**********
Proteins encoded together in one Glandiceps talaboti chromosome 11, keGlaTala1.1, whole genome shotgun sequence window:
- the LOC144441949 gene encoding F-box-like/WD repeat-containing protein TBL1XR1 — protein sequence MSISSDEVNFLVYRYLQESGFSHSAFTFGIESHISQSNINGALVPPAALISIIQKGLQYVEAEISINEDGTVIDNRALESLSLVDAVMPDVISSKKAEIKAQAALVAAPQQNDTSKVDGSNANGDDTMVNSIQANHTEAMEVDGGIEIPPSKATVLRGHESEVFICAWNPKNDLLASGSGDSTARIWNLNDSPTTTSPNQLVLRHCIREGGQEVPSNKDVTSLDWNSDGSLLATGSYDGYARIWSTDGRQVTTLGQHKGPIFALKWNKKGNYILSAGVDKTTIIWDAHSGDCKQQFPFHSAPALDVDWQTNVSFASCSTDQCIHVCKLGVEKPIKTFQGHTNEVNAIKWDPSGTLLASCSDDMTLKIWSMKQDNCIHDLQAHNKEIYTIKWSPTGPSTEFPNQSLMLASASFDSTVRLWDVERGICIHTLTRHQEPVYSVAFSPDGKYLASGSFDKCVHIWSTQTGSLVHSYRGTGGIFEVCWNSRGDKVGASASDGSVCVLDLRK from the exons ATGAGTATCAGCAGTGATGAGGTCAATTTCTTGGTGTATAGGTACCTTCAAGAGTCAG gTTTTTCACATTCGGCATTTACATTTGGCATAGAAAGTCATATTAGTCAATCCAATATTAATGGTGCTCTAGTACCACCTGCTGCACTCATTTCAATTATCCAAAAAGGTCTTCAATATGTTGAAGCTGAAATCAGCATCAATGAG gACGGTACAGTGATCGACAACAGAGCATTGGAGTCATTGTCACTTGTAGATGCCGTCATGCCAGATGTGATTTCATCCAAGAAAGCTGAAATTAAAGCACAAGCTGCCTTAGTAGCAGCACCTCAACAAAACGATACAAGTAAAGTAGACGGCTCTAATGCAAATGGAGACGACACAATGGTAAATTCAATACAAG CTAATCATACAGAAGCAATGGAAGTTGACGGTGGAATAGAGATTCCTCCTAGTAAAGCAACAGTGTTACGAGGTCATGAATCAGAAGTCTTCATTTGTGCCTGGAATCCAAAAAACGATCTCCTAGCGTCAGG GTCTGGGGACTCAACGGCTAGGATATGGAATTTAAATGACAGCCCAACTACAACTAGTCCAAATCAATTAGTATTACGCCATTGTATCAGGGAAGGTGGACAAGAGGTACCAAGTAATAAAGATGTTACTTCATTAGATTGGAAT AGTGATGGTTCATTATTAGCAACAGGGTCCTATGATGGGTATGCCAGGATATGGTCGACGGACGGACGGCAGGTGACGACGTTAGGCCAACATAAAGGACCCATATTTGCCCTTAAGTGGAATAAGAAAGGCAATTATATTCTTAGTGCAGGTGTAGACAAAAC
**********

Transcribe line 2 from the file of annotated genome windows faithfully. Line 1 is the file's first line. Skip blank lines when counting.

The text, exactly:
- the LOC144441949 gene encoding F-box-like/WD repeat-containing protein TBL1XR1 — protein sequence MSISSDEVNFLVYRYLQESGFSHSAFTFGIESHISQSNINGALVPPAALISIIQKGLQYVEAEISINEDGTVIDNRALESLSLVDAVMPDVISSKKAEIKAQAALVAAPQQNDTSKVDGSNANGDDTMVNSIQANHTEAMEVDGGIEIPPSKATVLRGHESEVFICAWNPKNDLLASGSGDSTARIWNLNDSPTTTSPNQLVLRHCIREGGQEVPSNKDVTSLDWNSDGSLLATGSYDGYARIWSTDGRQVTTLGQHKGPIFALKWNKKGNYILSAGVDKTTIIWDAHSGDCKQQFPFHSAPALDVDWQTNVSFASCSTDQCIHVCKLGVEKPIKTFQGHTNEVNAIKWDPSGTLLASCSDDMTLKIWSMKQDNCIHDLQAHNKEIYTIKWSPTGPSTEFPNQSLMLASASFDSTVRLWDVERGICIHTLTRHQEPVYSVAFSPDGKYLASGSFDKCVHIWSTQTGSLVHSYRGTGGIFEVCWNSRGDKVGASASDGSVCVLDLRK from the exons ATGAGTATCAGCAGTGATGAGGTCAATTTCTTGGTGTATAGGTACCTTCAAGAGTCAG gTTTTTCACATTCGGCATTTACATTTGGCATAGAAAGTCATATTAGTCAATCCAATATTAATGGTGCTCTAGTACCACCTGCTGCACTCATTTCAATTATCCAAAAAGGTCTTCAATATGTTGAAGCTGAAATCAGCATCAATGAG gACGGTACAGTGATCGACAACAGAGCATTGGAGTCATTGTCACTTGTAGATGCCGTCATGCCAGATGTGATTTCATCCAAGAAAGCTGAAATTAAAGCACAAGCTGCCTTAGTAGCAGCACCTCAACAAAACGATACAAGTAAAGTAGACGGCTCTAATGCAAATGGAGACGACACAATGGTAAATTCAATACAAG CTAATCATACAGAAGCAATGGAAGTTGACGGTGGAATAGAGATTCCTCCTAGTAAAGCAACAGTGTTACGAGGTCATGAATCAGAAGTCTTCATTTGTGCCTGGAATCCAAAAAACGATCTCCTAGCGTCAGG GTCTGGGGACTCAACGGCTAGGATATGGAATTTAAATGACAGCCCAACTACAACTAGTCCAAATCAATTAGTATTACGCCATTGTATCAGGGAAGGTGGACAAGAGGTACCAAGTAATAAAGATGTTACTTCATTAGATTGGAAT AGTGATGGTTCATTATTAGCAACAGGGTCCTATGATGGGTATGCCAGGATATGGTCGACGGACGGACGGCAGGTGACGACGTTAGGCCAACATAAAGGACCCATATTTGCCCTTAAGTGGAATAAGAAAGGCAATTATATTCTTAGTGCAGGTGTAGACAAAAC